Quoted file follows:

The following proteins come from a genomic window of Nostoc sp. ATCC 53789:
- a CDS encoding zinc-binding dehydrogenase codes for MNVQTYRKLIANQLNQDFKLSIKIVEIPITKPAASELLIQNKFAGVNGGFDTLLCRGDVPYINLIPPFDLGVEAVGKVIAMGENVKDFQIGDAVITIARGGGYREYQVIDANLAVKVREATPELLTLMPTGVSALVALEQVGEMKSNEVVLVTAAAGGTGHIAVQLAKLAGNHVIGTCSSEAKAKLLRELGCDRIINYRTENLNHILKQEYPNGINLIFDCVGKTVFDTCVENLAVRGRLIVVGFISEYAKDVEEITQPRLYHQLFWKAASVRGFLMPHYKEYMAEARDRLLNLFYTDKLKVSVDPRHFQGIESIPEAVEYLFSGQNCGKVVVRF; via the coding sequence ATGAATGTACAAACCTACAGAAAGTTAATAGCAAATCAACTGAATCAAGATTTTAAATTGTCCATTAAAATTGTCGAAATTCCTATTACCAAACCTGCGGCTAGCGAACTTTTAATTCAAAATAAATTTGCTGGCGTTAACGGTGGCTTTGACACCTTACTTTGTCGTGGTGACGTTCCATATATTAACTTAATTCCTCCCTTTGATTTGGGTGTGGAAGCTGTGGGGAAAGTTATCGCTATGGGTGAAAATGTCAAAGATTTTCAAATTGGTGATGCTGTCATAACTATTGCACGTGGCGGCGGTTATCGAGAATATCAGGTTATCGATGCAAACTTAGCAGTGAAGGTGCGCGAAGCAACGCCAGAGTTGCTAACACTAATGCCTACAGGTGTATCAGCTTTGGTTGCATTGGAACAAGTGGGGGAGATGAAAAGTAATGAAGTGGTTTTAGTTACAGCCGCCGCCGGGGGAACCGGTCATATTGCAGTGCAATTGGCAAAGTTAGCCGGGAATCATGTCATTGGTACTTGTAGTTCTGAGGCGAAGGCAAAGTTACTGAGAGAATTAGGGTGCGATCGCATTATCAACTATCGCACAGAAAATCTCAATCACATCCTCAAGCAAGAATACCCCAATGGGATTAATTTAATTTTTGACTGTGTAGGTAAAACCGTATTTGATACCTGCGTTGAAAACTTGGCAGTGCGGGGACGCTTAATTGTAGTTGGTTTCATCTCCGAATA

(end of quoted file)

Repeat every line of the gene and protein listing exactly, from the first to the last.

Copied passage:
The following proteins come from a genomic window of Nostoc sp. ATCC 53789:
- a CDS encoding zinc-binding dehydrogenase codes for MNVQTYRKLIANQLNQDFKLSIKIVEIPITKPAASELLIQNKFAGVNGGFDTLLCRGDVPYINLIPPFDLGVEAVGKVIAMGENVKDFQIGDAVITIARGGGYREYQVIDANLAVKVREATPELLTLMPTGVSALVALEQVGEMKSNEVVLVTAAAGGTGHIAVQLAKLAGNHVIGTCSSEAKAKLLRELGCDRIINYRTENLNHILKQEYPNGINLIFDCVGKTVFDTCVENLAVRGRLIVVGFISEYAKDVEEITQPRLYHQLFWKAASVRGFLMPHYKEYMAEARDRLLNLFYTDKLKVSVDPRHFQGIESIPEAVEYLFSGQNCGKVVVRF; via the coding sequence ATGAATGTACAAACCTACAGAAAGTTAATAGCAAATCAACTGAATCAAGATTTTAAATTGTCCATTAAAATTGTCGAAATTCCTATTACCAAACCTGCGGCTAGCGAACTTTTAATTCAAAATAAATTTGCTGGCGTTAACGGTGGCTTTGACACCTTACTTTGTCGTGGTGACGTTCCATATATTAACTTAATTCCTCCCTTTGATTTGGGTGTGGAAGCTGTGGGGAAAGTTATCGCTATGGGTGAAAATGTCAAAGATTTTCAAATTGGTGATGCTGTCATAACTATTGCACGTGGCGGCGGTTATCGAGAATATCAGGTTATCGATGCAAACTTAGCAGTGAAGGTGCGCGAAGCAACGCCAGAGTTGCTAACACTAATGCCTACAGGTGTATCAGCTTTGGTTGCATTGGAACAAGTGGGGGAGATGAAAAGTAATGAAGTGGTTTTAGTTACAGCCGCCGCCGGGGGAACCGGTCATATTGCAGTGCAATTGGCAAAGTTAGCCGGGAATCATGTCATTGGTACTTGTAGTTCTGAGGCGAAGGCAAAGTTACTGAGAGAATTAGGGTGCGATCGCATTATCAACTATCGCACAGAAAATCTCAATCACATCCTCAAGCAAGAATACCCCAATGGGATTAATTTAATTTTTGACTGTGTAGGTAAAACCGTATTTGATACCTGCGTTGAAAACTTGGCAGTGCGGGGACGCTTAATTGTAGTTGGTTTCATCTCCGAATA